Contestants push boundaries at Bad Feminist Poetry Contest

The fifth annual Bad Feminist Poetry Contest, held April 2 in the Greenleaf, managed to shock, amuse, frighten, and impress those in attendance, of which there were quite a few. By 7:30 p.m., the coffee cooperative was packed with feminists male and female.

Judges Traci Connor, Liz Ermis, and Sonya Mitchell-Duffy were introduced by Associate Professor of Religion Eric Mortensen, who had a few words of advice for contestants.

“Some of (the poetry) is just over-the-top, and that’s good,” he said. “People who write poetry that’s really good get low scores.”

Accordingly, contestants consistently pushed the envelope.

“We were hoping to terrify people,” said sophomore Meredith Luby. Luby and sophomore Lani Cromwell offered a piece of performance art, which consisted of a Twinkie-flavored make-out session set to the dulcet tones of Prince’s “Kiss.”

Luby added, “We were going to do a banana originally.”

Poems ranged from the plaintive to the eloquent.

“Why do you close your eyes when we make love?” asked alum Megan Sheridan in the closing line of her poem, which won an honorable mention.

“Defeat the phallus!” cried junior Spencer Musick. “Tampons of empowerment, marching as to war!”

First-year Benjamin Sepsenwol garnered applause for the opening lines of his poem, which won third place.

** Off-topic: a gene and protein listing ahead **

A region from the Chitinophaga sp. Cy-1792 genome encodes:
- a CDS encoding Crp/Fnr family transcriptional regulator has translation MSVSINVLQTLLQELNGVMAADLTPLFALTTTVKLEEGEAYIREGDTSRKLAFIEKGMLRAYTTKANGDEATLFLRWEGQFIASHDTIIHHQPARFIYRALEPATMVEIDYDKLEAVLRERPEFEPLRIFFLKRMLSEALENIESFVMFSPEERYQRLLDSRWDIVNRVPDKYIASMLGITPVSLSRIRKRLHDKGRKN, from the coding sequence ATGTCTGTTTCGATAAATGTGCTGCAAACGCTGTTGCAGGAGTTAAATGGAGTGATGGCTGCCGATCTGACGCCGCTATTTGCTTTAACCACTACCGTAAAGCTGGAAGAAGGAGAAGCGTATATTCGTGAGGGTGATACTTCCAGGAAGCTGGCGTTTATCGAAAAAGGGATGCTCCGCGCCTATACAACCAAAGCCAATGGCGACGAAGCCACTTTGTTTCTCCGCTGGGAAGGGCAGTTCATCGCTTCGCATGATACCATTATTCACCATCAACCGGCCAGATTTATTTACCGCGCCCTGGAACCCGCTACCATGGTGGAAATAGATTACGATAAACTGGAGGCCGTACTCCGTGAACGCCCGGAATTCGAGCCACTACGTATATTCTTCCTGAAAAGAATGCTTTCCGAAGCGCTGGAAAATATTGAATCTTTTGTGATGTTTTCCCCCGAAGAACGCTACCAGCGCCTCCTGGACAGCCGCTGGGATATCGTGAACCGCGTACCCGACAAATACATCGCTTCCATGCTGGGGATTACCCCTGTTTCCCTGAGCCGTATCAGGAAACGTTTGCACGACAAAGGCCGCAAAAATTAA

“Our love is like a moose skiing downhill,” he read, “flowing away from your hate / your abuse / and your masculine domination.”

Last year’s reigning champion, senior Jamie Metrick, gave a live interpretation of Karen Finley’s “I’m an Ass Man.” Metrick won second place for an enthusiastic performance of a piece so R-rated that the British police once threatened to arrest Finley if she continued to perform it.

Yet it was the first-place winner, first-year David Pferdekamper, who brought the house down with a poetic apology for his essential masculinity.

“I remember holding a door open for a woman,” he lamented. “Were she righteous, she would have slapped me.”

He continued with a description of the pain he finally received from his “adult circumcision / and a bad decision,” which left him spotting blood.

“The doctor told me to go to the hospital,” he said, “but I felt alive for the first time in my life.”

His entry was, according to Mortensen, the first in the contest’s history to receive a perfect score of 10 from each judge.

“You were terrible, man!” exclaimed Sepsenwol as Pferdekamper left the stage.

“So were you!” said Pferdekamper.

Not everyone was quite as pleased with the contest.

“I’d just like to take the opportunity to note that a man won this contest,” said second-place winner Metrick. “This is evidence of the violence inherent in the system. And I’m not jealous or anything.”

In the end, however, the contest left its audience laughing – which is what it’s all about.

“I love people exploring their boundaries, you know?” said Mortensen. “It’s a good thing.